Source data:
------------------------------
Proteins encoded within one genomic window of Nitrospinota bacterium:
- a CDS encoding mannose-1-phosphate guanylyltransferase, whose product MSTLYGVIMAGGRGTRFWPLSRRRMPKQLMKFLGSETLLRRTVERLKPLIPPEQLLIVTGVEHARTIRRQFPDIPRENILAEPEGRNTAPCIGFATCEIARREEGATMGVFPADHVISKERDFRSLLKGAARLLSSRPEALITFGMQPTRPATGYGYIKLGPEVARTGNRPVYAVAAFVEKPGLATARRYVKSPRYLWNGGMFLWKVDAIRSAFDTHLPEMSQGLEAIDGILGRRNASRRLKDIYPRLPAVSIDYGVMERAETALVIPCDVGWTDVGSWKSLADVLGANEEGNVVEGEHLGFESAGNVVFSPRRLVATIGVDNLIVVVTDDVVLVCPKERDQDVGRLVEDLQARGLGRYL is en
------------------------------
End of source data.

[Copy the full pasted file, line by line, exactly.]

Proteins encoded within one genomic window of Nitrospinota bacterium:
- a CDS encoding mannose-1-phosphate guanylyltransferase, whose product MSTLYGVIMAGGRGTRFWPLSRRRMPKQLMKFLGSETLLRRTVERLKPLIPPEQLLIVTGVEHARTIRRQFPDIPRENILAEPEGRNTAPCIGFATCEIARREEGATMGVFPADHVISKERDFRSLLKGAARLLSSRPEALITFGMQPTRPATGYGYIKLGPEVARTGNRPVYAVAAFVEKPGLATARRYVKSPRYLWNGGMFLWKVDAIRSAFDTHLPEMSQGLEAIDGILGRRNASRRLKDIYPRLPAVSIDYGVMERAETALVIPCDVGWTDVGSWKSLADVLGANEEGNVVEGEHLGFESAGNVVFSPRRLVATIGVDNLIVVVTDDVVLVCPKERDQDVGRLVEDLQARGLGRYL is en